My thanks to Heather Lund, Mackenzie Carlisle, Kendra Halvorson, and Darin Schneider for your good work and effort. And thank you, Professor Johns, for your partnership.
With the liberty to combine parts of both the NRSV and RSV translations, I sign off by quoting from the Apostle Paul, a fitting summary of my prayer for you (Philippians 1:3–7):
I thank my God every time I remember you for your partnership in the gospel. I am confident of this, that the one who began a good work among you will bring it to completion at the day of Jesus Christ.
- Faith Communities Today 2008: A First Look (Hartford Institute for Religion Research, Hartford Seminary, 2009). The Hartford research was conducted by the Cooperative Congregational Studies Partnership (CCSP). CCSP is a multi-faith coalition of denominations and religious groups hosted by the Hartford Institute for Religion Research. See fact.hartsem.edu/Press/firstlook09.html.
William Decker is editor of Lutheran Partners and Lutheran Partners Online, Chicago, Illinois. He can be contacted at William.Decker2@gmail.com.
Dear pastors, associates in ministry, diaconal ministers, deaconesses and other ELCA servant leaders,
As editor William Decker reported above, this is the final print issue for Lutheran Partners. We are saying farewell and Godspeed to our esteemed colleague Bill and also to this magazine that has been a colleague in ministry for three decades. This is a very sad time. As head of the Vocation and Education program unit, I was responsible for finding ways to reduce the unit's budget by 20 percent during the course of 2009. Thus I was the one who finally made the decision that we could not continue publication of Lutheran Partners. The hardest part of these days has been saying farewell to excellent colleagues like Bill. The next most painful aspect of these reductions is losing vital and important ministries, including this high quality, award-winning, mission-effective magazine. It is appropriate and important to grieve these losses occasioned by reductions in Mission Support for the work ELCA congregations do together.
This is also a time for gratitude. Since its February 1979 inaugural issue, Lutheran Partners has been sent without charge to rostered leaders — first in the LCA (then called LCA Partners), then, anticipating the new church, also to ALC and AELC leaders, and since 1988 to those of the ELCA. Pastoral wisdom and wit have been shared on its pages. Theological insight has been shared here. Diaconal understanding, administrative savvy, preaching expertise, hints for many ministries, linguistic revelations, links into the riches of written, multi-media and electronic resources — they have all been found here regularly. Especially in the seven years that I have been responsible to oversee its publication, I've come to think of this magazine as an intentional conversation, a purposeful connector. As we have been saying in each issue, "Lutheran Partners connects those serving in the public ministries of the ELCA by publishing the real voices of real people doing real ministry in the real world."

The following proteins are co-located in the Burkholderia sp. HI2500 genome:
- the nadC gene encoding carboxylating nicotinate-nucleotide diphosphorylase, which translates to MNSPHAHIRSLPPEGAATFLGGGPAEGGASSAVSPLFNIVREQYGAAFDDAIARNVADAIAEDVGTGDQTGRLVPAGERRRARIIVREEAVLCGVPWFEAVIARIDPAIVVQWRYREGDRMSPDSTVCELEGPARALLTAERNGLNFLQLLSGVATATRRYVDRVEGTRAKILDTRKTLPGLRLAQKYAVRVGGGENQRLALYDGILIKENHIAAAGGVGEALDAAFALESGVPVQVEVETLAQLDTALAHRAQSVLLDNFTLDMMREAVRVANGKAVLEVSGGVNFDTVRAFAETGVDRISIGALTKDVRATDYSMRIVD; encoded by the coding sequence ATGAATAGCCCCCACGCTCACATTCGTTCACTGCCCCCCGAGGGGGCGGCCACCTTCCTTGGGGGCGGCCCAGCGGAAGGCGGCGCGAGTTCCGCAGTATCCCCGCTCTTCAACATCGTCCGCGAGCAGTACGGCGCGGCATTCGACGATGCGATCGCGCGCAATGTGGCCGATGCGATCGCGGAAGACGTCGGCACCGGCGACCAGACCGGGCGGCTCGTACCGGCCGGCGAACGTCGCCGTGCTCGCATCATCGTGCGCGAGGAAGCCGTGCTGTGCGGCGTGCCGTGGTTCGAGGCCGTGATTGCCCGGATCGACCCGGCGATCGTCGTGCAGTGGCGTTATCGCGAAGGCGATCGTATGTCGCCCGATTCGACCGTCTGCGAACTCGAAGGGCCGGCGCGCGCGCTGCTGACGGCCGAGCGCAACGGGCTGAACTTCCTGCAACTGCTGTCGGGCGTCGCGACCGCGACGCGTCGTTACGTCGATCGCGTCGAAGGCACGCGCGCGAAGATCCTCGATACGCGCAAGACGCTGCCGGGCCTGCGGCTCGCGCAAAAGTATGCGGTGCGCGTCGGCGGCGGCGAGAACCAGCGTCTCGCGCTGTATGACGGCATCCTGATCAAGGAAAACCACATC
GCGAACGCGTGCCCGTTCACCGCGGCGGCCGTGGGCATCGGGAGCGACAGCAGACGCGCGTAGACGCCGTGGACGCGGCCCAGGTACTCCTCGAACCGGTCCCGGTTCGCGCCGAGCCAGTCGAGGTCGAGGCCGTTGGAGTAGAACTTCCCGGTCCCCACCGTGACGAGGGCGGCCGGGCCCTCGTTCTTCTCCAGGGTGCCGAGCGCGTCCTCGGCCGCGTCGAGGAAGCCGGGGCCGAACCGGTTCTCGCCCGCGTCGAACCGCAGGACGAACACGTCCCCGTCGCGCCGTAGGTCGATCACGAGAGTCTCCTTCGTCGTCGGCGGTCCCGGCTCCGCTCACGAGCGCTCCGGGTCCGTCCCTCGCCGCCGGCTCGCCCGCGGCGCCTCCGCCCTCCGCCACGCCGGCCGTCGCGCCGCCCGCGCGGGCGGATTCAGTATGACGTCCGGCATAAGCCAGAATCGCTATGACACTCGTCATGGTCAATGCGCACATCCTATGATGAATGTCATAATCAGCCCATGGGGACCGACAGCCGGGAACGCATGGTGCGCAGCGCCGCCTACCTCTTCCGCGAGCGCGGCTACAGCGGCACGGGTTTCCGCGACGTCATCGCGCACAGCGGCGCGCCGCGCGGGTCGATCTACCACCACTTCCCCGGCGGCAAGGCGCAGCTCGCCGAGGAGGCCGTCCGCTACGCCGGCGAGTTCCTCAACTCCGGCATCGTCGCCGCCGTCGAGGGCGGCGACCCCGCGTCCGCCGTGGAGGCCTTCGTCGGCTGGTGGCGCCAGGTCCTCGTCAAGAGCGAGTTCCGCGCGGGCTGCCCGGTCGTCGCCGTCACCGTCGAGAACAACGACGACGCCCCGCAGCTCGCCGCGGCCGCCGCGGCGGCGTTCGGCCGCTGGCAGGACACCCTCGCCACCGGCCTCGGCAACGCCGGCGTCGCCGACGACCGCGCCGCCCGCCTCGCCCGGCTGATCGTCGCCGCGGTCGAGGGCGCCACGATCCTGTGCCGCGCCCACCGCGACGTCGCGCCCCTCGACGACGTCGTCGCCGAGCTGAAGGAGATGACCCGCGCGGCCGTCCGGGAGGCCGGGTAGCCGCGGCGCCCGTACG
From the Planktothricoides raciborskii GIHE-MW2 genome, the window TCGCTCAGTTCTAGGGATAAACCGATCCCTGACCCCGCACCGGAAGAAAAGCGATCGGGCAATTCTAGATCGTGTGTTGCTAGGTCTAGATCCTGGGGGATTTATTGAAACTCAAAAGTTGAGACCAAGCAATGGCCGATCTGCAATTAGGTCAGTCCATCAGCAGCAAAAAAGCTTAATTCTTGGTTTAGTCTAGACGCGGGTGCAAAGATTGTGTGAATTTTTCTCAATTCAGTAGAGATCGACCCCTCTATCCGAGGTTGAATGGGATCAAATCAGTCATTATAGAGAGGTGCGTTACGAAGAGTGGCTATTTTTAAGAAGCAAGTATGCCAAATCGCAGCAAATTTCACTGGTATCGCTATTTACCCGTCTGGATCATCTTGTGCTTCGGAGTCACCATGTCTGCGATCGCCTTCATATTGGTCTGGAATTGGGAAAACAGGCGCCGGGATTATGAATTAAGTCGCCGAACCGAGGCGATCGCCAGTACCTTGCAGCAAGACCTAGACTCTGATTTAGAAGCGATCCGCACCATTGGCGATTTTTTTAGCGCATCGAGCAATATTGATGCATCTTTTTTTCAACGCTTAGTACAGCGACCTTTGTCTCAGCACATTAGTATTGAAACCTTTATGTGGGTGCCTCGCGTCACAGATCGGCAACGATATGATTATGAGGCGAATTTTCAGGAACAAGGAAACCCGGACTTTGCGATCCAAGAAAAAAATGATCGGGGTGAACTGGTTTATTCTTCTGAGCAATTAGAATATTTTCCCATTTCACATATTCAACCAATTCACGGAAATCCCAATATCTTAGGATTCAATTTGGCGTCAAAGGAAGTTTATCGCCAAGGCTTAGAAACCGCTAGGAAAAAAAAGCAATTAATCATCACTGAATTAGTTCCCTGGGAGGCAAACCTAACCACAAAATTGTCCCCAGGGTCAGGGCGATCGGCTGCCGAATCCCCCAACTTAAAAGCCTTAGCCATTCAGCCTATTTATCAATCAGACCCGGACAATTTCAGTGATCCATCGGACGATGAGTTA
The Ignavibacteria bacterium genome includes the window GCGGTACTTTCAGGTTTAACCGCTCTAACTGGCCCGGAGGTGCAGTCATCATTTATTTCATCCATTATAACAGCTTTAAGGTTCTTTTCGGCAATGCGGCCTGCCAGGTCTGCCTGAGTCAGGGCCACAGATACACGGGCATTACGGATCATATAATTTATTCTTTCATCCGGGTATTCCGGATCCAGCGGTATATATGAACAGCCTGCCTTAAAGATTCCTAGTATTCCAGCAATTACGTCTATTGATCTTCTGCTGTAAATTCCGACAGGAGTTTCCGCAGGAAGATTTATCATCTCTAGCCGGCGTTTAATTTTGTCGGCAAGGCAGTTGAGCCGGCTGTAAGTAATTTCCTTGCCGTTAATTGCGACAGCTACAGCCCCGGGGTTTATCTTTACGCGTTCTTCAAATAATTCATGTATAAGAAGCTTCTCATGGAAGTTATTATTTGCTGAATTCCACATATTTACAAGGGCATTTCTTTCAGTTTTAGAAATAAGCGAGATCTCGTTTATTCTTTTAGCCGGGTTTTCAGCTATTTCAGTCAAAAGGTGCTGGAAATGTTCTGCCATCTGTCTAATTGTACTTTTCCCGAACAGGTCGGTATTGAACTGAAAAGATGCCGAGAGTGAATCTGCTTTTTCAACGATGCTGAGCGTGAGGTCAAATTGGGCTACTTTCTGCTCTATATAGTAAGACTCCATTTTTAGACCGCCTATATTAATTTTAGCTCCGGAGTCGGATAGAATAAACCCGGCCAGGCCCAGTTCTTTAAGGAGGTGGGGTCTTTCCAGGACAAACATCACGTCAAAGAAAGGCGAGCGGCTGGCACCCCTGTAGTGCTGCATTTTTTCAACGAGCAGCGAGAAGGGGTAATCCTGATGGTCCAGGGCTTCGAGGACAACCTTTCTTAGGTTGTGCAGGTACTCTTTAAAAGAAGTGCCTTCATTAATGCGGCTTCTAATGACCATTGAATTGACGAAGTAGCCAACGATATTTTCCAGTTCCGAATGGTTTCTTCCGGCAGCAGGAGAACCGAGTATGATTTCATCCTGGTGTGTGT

On behalf of this whole church, I say a sincere "Thank you!" to all who have made the connections work over the years — regular readers, letter writers, occasional contributors, columnists, advertising, art and layout staff, and members of the publication and editorial advisory committees. Without you, the conversation would have been much less rich and fruitful.
I express this church's sincere thanks to Bill Decker, on Lutheran Partners staff since 1988 and our editor since 2002. Bill has led this ministry with wit and wisdom, with creativity, theological insight and journalistic excellence, and with a constant spirit of collegiality. He is closing his work with his usual grace, completing two fine, final issues in 2010. Thank you, Bill! In these years you have lived well your vocation as a journalist for the mission of Christ. And I thank his predecessors, editors Carl Linder (1987-2002) and Richard Koenig (1979-1987). They set this print ministry in motion and guided it well.
And this is a time to look ahead. We in the Vocation and Education program unit want your help to imagine what comes next as ELCA ministry leaders sustain connections. My e-mail address is Stan.Olson@ELCA.org. I hope you will write to me with ideas for continuing the communication mission of which Lutheran Partners has been a part. I said above that this is the final print issue of the magazine. There will still be a presence on this Web site where all past issues will eventually be available. We hope that the online presence can be something more than an archive, though at present we don't have firm plans or the funds to staff anything more. Yet there are always possibilities in God's world! What is working well for you to learn from others for ministry and to support others in ministry? Where do you get ideas and information? What small roles might the churchwide organization explore for the future in such connections?
This issue of Lutheran Partners will probably reach you in the season of Lent. There are seasons in our individual and shared lives when it is appropriate to dwell on the Good Friday themes of death and loss. Perhaps this is such a time, but even Lent looks toward Easter! May God continue to bless you for your vocations in ministry.
Stanley Olson is the executive director for the Vocation and Education program unit of the ELCA churchwide organization, Chicago, Illinois.